An increase in Nashville property taxes would come at a tough time for many

Posted at 4:49 PM, Apr 06, 2020
and last updated 2020-04-06 19:50:20-04

HERMITAGE, Tenn. (WTVF) — Some people do not support a proposed property tax hike in Metro Nashville as it comes during a hard financial time.

Nashville Mayor John Cooper said the tax hike would help pay off $200 to 300-million in lost revenue in sales and activity taxes due to the tornado and pandemic.

Metro Council Member Steve Glover does not plan to vote for it at this time because he said people can barely afford to make ends meet.

“So therefore I’m going to do what I said I was going to do, I’m going to fight a large tax increase," Glover said.

Metro Employees feel they are being asked to sacrifice again according to Jason Freeman with the Services Employees International Union.

“Metro employees know that property taxes have to go up, but they have advocated for those to go toward rebuilding public services and treating people fairly,” Freeman said.

Freeman said many Metro employees are tired of being put on the back burner as they won’t get a raise again. “We’re always told, we’ll fix it in the next year, but next year never seems to come.”

Glover plans on introducing his own budget plan. He said a small tax increase is more realistic than a substantial one.

“I’m hearing speculation, but that’s all it is, speculation, somewhere between 25 and 40% property tax increase, but there’s nothing to base that on, because I nor you or anyone else has seen an actual number,” Glover said, “We have far too long left the burden on their back, and it’s not their responsibility. It’s our responsibility to fix it.”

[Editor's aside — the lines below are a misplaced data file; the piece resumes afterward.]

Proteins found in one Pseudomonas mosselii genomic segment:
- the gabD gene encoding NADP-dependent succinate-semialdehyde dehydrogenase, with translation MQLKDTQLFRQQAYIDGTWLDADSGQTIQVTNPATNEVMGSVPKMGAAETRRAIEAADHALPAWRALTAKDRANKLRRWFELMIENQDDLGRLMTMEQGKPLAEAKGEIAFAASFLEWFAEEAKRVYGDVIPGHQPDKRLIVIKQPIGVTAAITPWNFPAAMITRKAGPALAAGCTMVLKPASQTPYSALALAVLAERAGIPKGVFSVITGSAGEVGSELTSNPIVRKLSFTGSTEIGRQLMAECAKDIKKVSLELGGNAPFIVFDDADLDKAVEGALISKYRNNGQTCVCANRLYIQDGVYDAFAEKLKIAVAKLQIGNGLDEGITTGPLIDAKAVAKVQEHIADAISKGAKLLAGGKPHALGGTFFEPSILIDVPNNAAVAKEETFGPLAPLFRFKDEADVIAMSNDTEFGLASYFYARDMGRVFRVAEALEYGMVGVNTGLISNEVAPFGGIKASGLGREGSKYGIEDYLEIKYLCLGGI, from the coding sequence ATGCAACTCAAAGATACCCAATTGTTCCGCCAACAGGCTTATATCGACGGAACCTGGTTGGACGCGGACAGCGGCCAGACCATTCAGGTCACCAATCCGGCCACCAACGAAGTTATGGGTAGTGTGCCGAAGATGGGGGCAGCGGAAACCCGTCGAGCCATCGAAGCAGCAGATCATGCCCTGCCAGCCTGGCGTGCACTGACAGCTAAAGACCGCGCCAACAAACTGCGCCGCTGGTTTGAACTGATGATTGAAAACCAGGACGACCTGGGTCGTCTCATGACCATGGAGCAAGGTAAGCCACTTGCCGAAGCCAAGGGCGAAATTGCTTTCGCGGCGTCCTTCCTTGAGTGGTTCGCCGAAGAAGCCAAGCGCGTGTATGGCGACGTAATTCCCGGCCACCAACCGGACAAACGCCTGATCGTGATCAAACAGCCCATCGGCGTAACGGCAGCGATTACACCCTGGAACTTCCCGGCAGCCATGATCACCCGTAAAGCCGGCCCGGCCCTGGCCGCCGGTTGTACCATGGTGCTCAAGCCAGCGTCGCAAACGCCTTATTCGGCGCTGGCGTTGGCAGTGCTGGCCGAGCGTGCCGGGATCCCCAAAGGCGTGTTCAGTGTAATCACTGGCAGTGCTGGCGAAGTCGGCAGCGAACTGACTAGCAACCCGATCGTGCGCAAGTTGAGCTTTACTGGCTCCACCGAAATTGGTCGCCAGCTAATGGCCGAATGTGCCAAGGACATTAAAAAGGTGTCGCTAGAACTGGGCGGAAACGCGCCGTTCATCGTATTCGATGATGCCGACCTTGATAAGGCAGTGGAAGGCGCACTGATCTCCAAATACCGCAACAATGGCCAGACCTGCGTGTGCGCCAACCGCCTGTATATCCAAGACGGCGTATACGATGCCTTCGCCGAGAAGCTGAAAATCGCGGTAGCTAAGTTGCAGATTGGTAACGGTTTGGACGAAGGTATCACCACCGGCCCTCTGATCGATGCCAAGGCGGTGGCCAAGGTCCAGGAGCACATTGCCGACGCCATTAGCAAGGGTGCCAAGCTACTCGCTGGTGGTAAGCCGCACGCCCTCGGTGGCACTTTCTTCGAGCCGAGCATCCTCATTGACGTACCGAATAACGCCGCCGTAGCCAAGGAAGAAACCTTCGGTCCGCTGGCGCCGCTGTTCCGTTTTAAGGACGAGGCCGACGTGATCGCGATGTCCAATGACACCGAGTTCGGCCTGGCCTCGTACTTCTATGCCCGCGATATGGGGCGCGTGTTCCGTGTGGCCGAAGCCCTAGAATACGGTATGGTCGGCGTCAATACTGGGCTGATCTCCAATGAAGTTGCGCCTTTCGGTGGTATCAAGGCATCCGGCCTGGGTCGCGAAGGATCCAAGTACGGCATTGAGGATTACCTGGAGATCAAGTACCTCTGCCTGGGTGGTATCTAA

Currently, the property tax rate in Davidson County is at a historic low. Mayor Cooper’s office issued a statement:

“Mayor Cooper will submit a formal budget to the Metro Council by April 28th. As the Mayor said at the State of Metro, the property tax rate increase is something we must do. Between now and April 28th, the Finance Department and Mayor Cooper will continue a thorough review of every option to make our city fiscally sound. Every cost-cutting opportunity will be considered.

But our lack of a rainy-day fund has left us vulnerable in what has become a stormy season of two crises. COVID-19 will result in a $200-300 million decline in sales tax and other activity tax revenue for this fiscal quarter. We are forecasting that the pandemic will also result in materially lower revenue collections for next fiscal year.

To maintain essential operations, Metro must raise property taxes, as difficult of a decision as that is at this time. We are required to file a balanced budget, and Metro's finances are in a state where we are left with no option. We must ensure that we have the resources to get all Nashvillians through our current public health emergency and safely to the other side.”

The deadline to renew or apply for the Tax Relief or Tax Freeze program has been extended to May 6th. It’s for homeowners age 65 and older whose income does not exceed $42,620. More information can be found here.

The budget has to be balanced by June 30th.